Now a homicide detective, Adams recalled, “My interaction with the police was just terrible” during his youth. He grew up on Minneapolis’ North Side. “I then said I will be a cop to try to make a difference.”
FBI Director James Comey last month told a Georgetown University audience that some cops may have a racial bias. When police build genuine relationships with community residents, “People in the community will remember that and will call you,” said Wallerich, who works in the property crimes unit.
“Everybody’s got biases, and as long as you are aware of that and you don’t let that drive your decision-making when you’re dealing with people that are different from you, you probably will make better decisions and get better outcomes,” said Anderson.
On the media reporting of tragic events such as Ferguson, Anderson felt the media didn’t fully explain that sometimes police officers don’t have any other choice when confronted. “As long as I can see your hands, I’m good — we are going to get resolution. The saddest part of all of that stuff that came out of Ferguson…is the way CNN reported that story,” he said.
“If I get into a struggle with you in the street and you try to take my weapon, I can use lethal force,” Anderson continued. “The most inflammatory word [was] unarmed… It doesn’t matter. When you are bombarded with the report of the shooting of an unarmed [person], it inflames the situation unnecessarily for me. There are a lot of police officers killed by unarmed people.”
“Police officers must defend themselves when someone is coming at them,” said Adams. “Whether they are armed or unarmed.”
The St. Cloud police chief afterwards told the MSR, “We all know that the shooting was the flash point — there had to be some things going wrong in Ferguson for a long time, [but] based on what they were reporting, we saw unrest.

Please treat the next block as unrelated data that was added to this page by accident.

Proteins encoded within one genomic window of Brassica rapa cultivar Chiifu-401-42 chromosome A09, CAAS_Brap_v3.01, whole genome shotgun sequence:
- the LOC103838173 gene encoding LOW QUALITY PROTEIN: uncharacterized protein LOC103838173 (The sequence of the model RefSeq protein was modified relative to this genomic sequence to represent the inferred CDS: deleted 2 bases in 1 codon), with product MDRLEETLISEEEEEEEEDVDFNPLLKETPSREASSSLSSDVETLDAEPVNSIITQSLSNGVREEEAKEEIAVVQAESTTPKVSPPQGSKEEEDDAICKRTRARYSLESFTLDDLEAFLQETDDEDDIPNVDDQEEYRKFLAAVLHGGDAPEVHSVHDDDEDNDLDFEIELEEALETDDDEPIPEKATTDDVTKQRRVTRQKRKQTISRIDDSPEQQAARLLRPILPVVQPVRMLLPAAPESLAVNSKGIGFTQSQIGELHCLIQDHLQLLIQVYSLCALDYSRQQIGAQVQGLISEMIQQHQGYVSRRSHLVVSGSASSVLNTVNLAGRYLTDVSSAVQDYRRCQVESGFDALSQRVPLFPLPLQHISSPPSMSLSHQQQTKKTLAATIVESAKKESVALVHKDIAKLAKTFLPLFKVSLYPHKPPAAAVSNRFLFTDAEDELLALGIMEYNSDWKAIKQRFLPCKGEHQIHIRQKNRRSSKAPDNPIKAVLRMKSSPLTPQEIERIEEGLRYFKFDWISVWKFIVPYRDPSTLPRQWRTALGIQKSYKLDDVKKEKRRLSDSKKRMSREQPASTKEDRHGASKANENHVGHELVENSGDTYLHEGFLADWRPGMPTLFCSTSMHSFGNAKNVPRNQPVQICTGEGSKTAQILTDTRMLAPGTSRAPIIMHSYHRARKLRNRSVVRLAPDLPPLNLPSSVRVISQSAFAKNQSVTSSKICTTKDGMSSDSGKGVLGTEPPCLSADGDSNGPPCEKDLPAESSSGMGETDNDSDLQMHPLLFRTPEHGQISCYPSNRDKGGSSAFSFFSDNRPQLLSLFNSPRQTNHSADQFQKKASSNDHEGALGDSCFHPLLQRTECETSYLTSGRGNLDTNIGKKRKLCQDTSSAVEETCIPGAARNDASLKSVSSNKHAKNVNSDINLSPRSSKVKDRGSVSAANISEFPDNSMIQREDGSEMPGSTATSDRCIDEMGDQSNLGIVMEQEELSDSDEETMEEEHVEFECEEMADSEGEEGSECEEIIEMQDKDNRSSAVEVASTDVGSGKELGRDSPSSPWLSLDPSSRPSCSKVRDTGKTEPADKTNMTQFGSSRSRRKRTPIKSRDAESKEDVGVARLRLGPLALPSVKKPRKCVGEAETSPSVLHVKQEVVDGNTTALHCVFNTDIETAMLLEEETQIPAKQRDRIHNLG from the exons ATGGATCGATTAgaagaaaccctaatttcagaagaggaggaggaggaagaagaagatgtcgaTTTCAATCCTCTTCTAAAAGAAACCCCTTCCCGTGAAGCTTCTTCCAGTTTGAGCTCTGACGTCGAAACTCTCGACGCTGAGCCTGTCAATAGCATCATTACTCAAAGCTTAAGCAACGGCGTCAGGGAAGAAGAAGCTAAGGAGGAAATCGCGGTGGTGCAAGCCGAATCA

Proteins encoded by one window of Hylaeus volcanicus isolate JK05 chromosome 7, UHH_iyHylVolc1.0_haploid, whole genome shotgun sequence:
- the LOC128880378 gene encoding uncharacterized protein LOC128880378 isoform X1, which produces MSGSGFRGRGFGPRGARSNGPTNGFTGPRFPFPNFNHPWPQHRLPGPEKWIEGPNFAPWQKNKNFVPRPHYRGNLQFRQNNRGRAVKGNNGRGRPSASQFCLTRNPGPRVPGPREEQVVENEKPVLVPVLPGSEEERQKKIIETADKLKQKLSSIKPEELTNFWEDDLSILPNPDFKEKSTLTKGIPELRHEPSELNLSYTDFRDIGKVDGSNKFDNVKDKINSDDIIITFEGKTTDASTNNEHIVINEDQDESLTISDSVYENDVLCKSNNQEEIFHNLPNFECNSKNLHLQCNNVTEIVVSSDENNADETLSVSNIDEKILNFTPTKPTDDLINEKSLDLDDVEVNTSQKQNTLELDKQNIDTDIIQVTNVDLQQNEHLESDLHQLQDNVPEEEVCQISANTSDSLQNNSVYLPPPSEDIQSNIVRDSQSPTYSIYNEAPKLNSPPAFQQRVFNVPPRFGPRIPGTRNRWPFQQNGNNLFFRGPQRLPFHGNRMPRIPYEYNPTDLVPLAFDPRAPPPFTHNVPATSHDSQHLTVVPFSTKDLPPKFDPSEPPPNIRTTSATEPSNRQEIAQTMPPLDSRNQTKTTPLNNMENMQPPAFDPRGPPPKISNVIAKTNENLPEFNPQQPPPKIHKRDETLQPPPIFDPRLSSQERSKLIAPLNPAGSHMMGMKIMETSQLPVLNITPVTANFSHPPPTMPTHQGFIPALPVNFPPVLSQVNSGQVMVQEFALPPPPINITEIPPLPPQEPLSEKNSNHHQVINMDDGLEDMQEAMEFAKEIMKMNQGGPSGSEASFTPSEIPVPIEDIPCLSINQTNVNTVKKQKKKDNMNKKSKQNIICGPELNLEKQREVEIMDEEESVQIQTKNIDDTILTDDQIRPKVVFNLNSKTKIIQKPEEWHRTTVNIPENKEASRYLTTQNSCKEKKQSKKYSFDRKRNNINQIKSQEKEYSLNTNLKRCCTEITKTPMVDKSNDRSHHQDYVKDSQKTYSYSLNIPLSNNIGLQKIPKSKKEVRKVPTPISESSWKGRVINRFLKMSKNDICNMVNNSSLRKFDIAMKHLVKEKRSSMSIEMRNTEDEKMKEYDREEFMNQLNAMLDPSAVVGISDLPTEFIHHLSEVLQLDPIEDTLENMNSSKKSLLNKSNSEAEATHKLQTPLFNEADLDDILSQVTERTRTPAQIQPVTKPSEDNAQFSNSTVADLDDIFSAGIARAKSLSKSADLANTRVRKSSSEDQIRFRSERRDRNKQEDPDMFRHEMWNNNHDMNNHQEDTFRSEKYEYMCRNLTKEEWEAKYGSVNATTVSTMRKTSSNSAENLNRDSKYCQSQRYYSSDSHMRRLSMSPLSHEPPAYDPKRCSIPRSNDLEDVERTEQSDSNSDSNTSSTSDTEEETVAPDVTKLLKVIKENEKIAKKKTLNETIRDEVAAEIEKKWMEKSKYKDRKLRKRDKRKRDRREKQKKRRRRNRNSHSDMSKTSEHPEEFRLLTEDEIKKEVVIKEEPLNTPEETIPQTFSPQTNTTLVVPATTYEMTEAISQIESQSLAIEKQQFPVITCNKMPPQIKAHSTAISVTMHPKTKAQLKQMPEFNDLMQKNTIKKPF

“My biggest problem was that when they put out cryptic versions and you don’t have the complete story, how can that be fair and accurate? I don’t often blame the media, but I think they were complicit in the way that story was reported.”
White said she sees “community policing” making a difference, especially in the community where she’s assigned. “I see the kids run up to my car and come hug me. Their moms have invited me to weddings and birthday parties. That’s the measurement I can take — a lot of personal opinions about police officers come from the parents. But when the kids engage with you, I think it shows that the parents are giving good feedback about the law enforcement officers.”
Finally, Anderson advises, “Just do what you’re asked to do” by a police officer. “There is a lot of safety in compliance, and everything usually works out. Less than one percent of cops are bad — 97 percent of police officers across this country do the job right every day. You don’t hear about them, but that’s not salacious enough for the news.”
Charles Hallman welcomes reader responses to firstname.lastname@example.org.